Invest in Startups | Equity Crowdfunding

WazirX Referral Program Refer and earn 50% commission of every trade. Be your own Boss! Buy & sell Crypto in minutes Join the world's largest crypto exchange Register at Binance

Invest in Startups | Equity Crowdfunding


Invest in Startups without Being Accredited

With recent buzz surrounding SPACs versus IPOs, you might be wondering how to invest in companies before they go public. Although late-stage pre-IPO investment offerings are generally available only to accredited investors, Regulation Crowdfunding offerings give more individuals the opportunity to invest in startups without being accredited. If you want to jump in on early-stage investing, keep reading to learn more.

Accredited versus not accredited

Investing in private companies is regulated by the Securities and Exchange Commission (SEC) and is generally restricted to accredited investors. “Accredited investors” is a term defined in Rule 501(a), and also found in Rules 215, of the Securities Act of 1933. This term describes the individuals and entities that are allowed to participate in investment opportunities offered under exemptions that do not have the disclosure, procedural, and investor protection requirements provided by SEC registration under the Securities Act of 1933.

Generally, you qualify as an accredited investor if your net worth or income meet the following:

  • Your earned income exceeded $200,000 (or $300,000 together with a spouse or spousal equivalent) in each of the prior two years, and you reasonably expect the same for the current year, OR
  • You have a net worth over $1 million, either alone or together with a spouse or spousal equivalent (excluding the value of your primary residence).

As of December 8, 2020, an expanded definition of an accredited investor is effective. The previous definition of an accredited investor, as applicable to a natural person, was broadly based on net worth and income qualifications. The expanded definition now allows for individuals to qualify as an accredited investor based on certain professional certifications, designations, or credentials, as well as if they are “knowledgeable employees” of a private fund (with respect to an offering for that fund); it also expanded some of the net worth/income criteria to include “spousal equivalents” and included additional categories of entities.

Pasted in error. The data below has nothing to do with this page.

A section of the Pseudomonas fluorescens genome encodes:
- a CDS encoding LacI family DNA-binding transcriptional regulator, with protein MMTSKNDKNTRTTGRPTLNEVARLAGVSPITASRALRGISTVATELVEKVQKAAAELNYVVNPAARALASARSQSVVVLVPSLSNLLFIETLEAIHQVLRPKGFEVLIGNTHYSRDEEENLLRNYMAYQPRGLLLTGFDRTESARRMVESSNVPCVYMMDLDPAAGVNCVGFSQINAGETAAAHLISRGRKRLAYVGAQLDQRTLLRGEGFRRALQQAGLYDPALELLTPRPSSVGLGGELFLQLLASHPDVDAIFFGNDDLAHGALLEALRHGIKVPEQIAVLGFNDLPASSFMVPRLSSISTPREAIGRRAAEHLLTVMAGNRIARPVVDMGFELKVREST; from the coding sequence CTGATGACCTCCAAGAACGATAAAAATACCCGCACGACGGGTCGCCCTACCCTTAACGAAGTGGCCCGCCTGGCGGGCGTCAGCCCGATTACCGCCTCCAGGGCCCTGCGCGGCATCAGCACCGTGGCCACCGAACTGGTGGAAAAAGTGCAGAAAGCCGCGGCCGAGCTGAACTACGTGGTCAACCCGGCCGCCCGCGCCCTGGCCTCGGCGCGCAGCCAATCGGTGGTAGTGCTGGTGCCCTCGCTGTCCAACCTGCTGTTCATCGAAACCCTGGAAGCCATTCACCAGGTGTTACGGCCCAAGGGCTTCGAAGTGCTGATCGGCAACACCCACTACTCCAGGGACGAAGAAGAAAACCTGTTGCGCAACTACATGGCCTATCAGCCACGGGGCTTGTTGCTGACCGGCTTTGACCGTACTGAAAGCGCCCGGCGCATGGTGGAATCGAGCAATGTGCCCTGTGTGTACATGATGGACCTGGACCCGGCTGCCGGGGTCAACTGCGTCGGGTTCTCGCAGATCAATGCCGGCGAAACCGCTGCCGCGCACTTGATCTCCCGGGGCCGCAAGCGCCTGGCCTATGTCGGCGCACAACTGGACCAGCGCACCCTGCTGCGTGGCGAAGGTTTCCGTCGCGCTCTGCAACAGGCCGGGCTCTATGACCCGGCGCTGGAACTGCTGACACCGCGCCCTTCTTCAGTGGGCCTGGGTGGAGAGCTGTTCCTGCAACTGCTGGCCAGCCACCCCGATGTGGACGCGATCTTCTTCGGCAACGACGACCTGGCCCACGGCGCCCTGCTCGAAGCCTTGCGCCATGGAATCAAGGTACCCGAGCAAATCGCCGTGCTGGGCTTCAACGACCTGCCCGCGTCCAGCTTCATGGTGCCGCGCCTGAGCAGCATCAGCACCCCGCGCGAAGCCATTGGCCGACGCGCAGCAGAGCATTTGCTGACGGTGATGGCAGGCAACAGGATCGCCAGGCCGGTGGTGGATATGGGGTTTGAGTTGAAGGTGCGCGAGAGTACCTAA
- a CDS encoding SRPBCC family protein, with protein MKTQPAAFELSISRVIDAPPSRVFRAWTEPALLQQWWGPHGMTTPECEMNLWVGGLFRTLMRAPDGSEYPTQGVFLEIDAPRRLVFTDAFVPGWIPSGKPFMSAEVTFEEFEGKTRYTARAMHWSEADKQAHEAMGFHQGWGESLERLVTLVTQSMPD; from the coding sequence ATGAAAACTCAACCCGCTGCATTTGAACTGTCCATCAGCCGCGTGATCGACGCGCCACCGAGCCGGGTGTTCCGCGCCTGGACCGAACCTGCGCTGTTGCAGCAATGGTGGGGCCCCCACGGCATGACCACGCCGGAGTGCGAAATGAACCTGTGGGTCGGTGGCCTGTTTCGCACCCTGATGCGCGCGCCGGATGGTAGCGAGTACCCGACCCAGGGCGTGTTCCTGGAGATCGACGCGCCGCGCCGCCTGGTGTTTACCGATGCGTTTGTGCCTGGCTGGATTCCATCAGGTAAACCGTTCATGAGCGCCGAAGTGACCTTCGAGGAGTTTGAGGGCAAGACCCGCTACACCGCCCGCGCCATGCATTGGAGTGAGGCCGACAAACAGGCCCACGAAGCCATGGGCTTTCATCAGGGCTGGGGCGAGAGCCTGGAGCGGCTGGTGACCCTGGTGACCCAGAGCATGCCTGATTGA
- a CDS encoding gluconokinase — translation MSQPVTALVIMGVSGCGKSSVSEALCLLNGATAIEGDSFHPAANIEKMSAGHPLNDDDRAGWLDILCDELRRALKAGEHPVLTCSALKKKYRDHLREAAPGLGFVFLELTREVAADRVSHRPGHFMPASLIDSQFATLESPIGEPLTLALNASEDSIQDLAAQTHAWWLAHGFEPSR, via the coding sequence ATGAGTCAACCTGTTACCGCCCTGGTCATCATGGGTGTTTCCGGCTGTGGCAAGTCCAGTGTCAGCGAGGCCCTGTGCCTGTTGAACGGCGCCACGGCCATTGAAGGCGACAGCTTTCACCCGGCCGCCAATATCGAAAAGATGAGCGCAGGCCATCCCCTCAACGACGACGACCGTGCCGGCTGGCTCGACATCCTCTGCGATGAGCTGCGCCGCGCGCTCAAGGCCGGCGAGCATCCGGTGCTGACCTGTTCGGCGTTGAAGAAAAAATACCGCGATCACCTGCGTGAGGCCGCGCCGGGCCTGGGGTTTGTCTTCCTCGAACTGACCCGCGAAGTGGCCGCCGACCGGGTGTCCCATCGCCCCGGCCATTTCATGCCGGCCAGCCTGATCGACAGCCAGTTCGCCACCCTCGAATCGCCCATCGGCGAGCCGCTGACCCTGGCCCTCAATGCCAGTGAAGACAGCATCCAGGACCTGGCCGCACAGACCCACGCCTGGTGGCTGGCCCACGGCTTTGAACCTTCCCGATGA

Are You an Accredited Investor Under the SEC’s Updated Definition?

If you don’t meet the income, net worth, or other criteria to qualify as an accredited investor, then your options for startup investment opportunities shift to Regulation Crowdfunding offerings.

History of Regulation Crowdfunding

If you want to invest in startups without being accredited, you can explore Regulation Crowdfunding (Reg CF) offerings. The Jumpstart Our Business Startups (JOBS) Act of 2012 allowed more individuals the opportunity to invest in certain early-stage capital raises. Reg CF offerings are those operating under an exemption from the registration requirements to offer and sell securities up to $1.07 million ($5 million effective March 15, 2021) without having to register the offering with the SEC.

If you’re not an accredited investor, Reg CF investment opportunities are your chance to invest in early-stage startups.

SEC investment limits for non-accredited investors

Due to the risk inherent in early-stage investing, the SEC limits the amount an individual investor can invest across all Reg CF offerings during a 12-month period; the lesser of annual income or net worth is currently used when calculating investment limits, but the greater of annual income or net worth will be used as of March 15, 2021. Following are the limits that will be in effect after March 15:

  • If either your annual income or your net worth is less than $107,000, then during any 12-month period, you can invest up to the greater of either $2,200 or 5% of your annual income or net worth, whichever amount is larger.